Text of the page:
Those magnificent men and their mechanical machines…
Join me if you will, for a trip back in time and a journey to the old shipbuilding yards of Nantes, that ancient yet cosmopolitan city, perched on the River Loire. Close your eyes just for a moment and imagine the century is 19th. Feel if you can, the sun on your face, the swish of your long skirt or the weight of your top hat, imagine the smells of the dockyard and hear the clanking and banging of the metal works, the smell of hot oil, the excitement of new discoveries and machines. And then gasp in awe as you open your eyes and a selection of vast and peculiar mechanical creatures shudder into life around you.
Welcome to “Les machines de l’Île”, the vision of two artists and an amalgamation of performing art, engineering, tourism and regeneration, set as it is, on an island and former industrial centre within the Loire. Described on their website as a place where Leonardo di Vinci meets Nantes native Jules Verne, this truly is a wonderfully weird and captivating world, bizarrely evocative of the excitement and unique inventions of times gone by.
First let me introduce you to a 12 metre high mechanical grand elephant, emerging from the vast old steel and glass warehouses of the island’s past, eyes blinking in the daylight, trunk spraying water and with its bizarrely exotic howdah, packed with amazed joyriders.
Allegedly inspired by a Nantes based marionette street theatre company, (the Royal de Luxe), this is an elephant ride extraordinaire which takes you right up into rafters of the old warehouse before ambling out into the square and past the peculiar creatures of the carousels.
Next, submerge yourself in the surreal and underwater world of the 25 metre high “marine” carousel, with 3 levels of extraordinary sea creatures, representing the sea bed at the lowest level, then the depths of the sea and the ocean surface. Climb inside a crab or a giant squid, steer the jaws of a gruesomely toothed fish or ride the sea monster across the waves.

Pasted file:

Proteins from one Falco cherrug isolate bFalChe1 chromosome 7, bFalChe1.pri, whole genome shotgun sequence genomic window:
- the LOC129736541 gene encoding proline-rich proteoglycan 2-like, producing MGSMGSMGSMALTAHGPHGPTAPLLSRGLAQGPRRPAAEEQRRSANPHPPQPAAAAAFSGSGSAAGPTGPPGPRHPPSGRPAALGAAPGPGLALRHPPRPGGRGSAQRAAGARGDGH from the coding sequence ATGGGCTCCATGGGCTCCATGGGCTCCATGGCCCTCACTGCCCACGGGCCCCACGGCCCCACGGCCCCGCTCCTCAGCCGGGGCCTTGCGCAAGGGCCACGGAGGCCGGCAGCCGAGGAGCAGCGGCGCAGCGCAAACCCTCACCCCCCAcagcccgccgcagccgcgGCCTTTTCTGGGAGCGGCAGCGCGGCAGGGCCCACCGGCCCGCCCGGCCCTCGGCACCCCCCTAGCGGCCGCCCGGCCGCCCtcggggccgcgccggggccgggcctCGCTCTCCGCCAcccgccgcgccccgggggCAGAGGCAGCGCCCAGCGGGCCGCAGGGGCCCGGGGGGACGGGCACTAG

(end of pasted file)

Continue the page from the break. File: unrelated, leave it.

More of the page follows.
Then duck as you enter the gallery and workshops as an enormous heron sweeps over your head with its 8 foot wing span. Dodge as a giant ant scurries its way past you – and try and stop yourself scratching and squirming at the sight of a giant flea. Each machine hosts enthralled passengers and help is often required from the public to manage these peculiar and freakish contraptions which have occasionally been known to escape the confines of the gallery.
All the work and design of the amazing mechanisms is on display in the workshops from inception, design, construction and completion and the project is constantly evolving. And you’ll emerge from this hive of quasi industrial activity via the twenty metre high Heron Tree branch structure which is a visionary prototype for a much larger project planned for the city centre and hangs over the café.
“Les machines de l’Île” is a glorious juxtaposition of industrial architecture, the swirling imaginations of these devastatingly creative engineers and artists and the vibrancy of the visitors. And all with the beautiful river banks of Nantes as a backdrop. This is tourism with a difference in a way that the French excel at and you can find out more at their website www.lesmachines-nantes.fr . And if you do find yourself in this corner of West France and the Pays de la Loire, take a day out to visit and step into the spectacular world of the Île de Nantes.
Lucy Pitts is a freelance writer. She divides her time between the Vendée and the UK.